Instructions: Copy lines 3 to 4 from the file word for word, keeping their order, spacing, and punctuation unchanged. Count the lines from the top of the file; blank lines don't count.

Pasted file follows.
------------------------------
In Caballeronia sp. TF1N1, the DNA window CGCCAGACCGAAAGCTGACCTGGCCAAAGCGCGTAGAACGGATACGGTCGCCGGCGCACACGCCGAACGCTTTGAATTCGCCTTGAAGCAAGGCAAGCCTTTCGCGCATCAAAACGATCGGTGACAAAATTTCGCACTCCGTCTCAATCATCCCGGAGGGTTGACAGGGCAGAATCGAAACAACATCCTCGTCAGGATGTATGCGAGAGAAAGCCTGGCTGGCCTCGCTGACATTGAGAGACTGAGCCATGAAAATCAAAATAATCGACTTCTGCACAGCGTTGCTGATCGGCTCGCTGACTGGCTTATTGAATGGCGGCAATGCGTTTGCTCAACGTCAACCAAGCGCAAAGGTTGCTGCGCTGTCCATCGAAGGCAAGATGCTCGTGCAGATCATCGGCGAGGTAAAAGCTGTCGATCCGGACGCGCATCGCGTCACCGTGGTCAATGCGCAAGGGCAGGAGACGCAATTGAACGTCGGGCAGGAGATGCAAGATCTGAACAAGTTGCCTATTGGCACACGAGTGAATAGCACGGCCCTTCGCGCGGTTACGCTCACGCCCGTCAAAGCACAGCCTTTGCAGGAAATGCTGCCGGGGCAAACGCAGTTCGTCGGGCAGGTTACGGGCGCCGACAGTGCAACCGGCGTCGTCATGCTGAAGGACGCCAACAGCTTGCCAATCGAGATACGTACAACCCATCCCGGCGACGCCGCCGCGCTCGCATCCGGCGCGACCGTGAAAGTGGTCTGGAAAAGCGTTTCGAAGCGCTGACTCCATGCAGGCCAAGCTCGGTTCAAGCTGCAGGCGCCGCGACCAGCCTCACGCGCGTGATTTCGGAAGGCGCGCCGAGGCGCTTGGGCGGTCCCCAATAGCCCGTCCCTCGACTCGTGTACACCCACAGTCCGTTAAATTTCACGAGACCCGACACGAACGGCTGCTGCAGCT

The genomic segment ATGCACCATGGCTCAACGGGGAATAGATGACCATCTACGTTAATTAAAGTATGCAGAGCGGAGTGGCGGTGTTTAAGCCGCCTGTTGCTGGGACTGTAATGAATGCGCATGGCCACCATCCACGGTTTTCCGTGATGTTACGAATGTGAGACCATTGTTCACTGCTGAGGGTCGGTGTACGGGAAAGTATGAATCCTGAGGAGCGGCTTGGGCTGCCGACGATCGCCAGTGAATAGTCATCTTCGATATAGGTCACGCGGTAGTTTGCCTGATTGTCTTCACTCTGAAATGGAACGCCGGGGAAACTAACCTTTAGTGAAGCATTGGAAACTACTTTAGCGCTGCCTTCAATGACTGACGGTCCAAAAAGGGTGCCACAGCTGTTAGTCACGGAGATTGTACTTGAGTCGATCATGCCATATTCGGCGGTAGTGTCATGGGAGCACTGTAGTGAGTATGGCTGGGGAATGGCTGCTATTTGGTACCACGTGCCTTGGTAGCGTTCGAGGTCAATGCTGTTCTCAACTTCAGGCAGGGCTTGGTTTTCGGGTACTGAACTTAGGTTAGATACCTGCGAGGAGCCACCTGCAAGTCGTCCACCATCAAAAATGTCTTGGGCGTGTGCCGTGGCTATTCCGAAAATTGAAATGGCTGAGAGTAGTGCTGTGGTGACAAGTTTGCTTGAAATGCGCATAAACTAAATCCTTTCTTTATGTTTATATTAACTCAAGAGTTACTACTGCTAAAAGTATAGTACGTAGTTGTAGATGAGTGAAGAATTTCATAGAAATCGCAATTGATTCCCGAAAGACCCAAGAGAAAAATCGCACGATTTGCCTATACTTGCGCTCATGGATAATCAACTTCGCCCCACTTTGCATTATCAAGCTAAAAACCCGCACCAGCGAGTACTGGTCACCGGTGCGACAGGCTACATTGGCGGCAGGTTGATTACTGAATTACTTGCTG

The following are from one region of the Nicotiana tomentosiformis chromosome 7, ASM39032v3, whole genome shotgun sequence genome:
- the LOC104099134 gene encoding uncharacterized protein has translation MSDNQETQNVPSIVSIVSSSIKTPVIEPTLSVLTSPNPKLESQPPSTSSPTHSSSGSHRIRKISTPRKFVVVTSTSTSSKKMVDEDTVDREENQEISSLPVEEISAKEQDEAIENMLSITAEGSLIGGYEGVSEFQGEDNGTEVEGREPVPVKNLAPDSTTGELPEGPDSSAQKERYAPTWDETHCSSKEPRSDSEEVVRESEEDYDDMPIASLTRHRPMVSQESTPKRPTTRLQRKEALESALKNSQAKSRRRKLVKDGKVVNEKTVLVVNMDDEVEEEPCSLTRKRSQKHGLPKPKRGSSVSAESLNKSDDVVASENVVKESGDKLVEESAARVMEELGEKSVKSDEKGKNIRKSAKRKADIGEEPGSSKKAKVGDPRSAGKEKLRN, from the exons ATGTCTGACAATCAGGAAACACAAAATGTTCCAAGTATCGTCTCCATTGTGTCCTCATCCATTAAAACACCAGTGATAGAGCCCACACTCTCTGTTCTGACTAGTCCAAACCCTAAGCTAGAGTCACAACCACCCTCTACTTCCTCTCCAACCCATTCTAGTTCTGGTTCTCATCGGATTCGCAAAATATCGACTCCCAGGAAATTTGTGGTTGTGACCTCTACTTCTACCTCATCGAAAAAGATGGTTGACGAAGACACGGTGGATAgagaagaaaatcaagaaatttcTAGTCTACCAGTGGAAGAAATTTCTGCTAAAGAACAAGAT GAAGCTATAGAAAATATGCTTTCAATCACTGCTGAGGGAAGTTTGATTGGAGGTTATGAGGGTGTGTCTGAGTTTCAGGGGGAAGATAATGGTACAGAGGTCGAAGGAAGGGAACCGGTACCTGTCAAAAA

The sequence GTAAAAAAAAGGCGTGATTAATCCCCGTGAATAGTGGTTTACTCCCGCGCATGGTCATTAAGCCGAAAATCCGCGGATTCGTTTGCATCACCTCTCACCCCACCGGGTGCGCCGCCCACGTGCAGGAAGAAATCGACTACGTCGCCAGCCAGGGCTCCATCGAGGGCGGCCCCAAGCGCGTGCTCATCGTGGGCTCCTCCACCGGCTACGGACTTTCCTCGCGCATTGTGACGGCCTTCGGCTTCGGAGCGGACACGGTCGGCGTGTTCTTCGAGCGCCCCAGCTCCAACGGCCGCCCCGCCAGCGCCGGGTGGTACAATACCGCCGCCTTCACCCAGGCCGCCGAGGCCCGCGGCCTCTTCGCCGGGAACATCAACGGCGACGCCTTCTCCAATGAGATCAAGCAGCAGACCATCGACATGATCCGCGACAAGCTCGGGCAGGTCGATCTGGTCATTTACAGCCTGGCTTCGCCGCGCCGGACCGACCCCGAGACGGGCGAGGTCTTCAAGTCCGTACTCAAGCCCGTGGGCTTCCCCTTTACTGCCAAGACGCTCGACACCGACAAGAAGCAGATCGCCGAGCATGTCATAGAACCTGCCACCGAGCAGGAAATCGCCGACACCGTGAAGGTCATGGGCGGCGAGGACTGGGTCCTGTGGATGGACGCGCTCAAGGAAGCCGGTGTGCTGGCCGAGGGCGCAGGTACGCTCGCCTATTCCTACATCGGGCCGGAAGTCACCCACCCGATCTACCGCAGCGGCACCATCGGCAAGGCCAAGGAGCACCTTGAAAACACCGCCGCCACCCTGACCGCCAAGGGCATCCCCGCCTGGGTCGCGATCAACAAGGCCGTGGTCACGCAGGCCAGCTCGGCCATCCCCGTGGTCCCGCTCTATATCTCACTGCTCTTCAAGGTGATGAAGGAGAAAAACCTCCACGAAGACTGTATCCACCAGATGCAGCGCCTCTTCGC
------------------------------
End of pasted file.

The following are from one region of the Nicotiana tomentosiformis chromosome 7, ASM39032v3, whole genome shotgun sequence genome:
- the LOC104099134 gene encoding uncharacterized protein has translation MSDNQETQNVPSIVSIVSSSIKTPVIEPTLSVLTSPNPKLESQPPSTSSPTHSSSGSHRIRKISTPRKFVVVTSTSTSSKKMVDEDTVDREENQEISSLPVEEISAKEQDEAIENMLSITAEGSLIGGYEGVSEFQGEDNGTEVEGREPVPVKNLAPDSTTGELPEGPDSSAQKERYAPTWDETHCSSKEPRSDSEEVVRESEEDYDDMPIASLTRHRPMVSQESTPKRPTTRLQRKEALESALKNSQAKSRRRKLVKDGKVVNEKTVLVVNMDDEVEEEPCSLTRKRSQKHGLPKPKRGSSVSAESLNKSDDVVASENVVKESGDKLVEESAARVMEELGEKSVKSDEKGKNIRKSAKRKADIGEEPGSSKKAKVGDPRSAGKEKLRN, from the exons ATGTCTGACAATCAGGAAACACAAAATGTTCCAAGTATCGTCTCCATTGTGTCCTCATCCATTAAAACACCAGTGATAGAGCCCACACTCTCTGTTCTGACTAGTCCAAACCCTAAGCTAGAGTCACAACCACCCTCTACTTCCTCTCCAACCCATTCTAGTTCTGGTTCTCATCGGATTCGCAAAATATCGACTCCCAGGAAATTTGTGGTTGTGACCTCTACTTCTACCTCATCGAAAAAGATGGTTGACGAAGACACGGTGGATAgagaagaaaatcaagaaatttcTAGTCTACCAGTGGAAGAAATTTCTGCTAAAGAACAAGAT GAAGCTATAGAAAATATGCTTTCAATCACTGCTGAGGGAAGTTTGATTGGAGGTTATGAGGGTGTGTCTGAGTTTCAGGGGGAAGATAATGGTACAGAGGTCGAAGGAAGGGAACCGGTACCTGTCAAAAA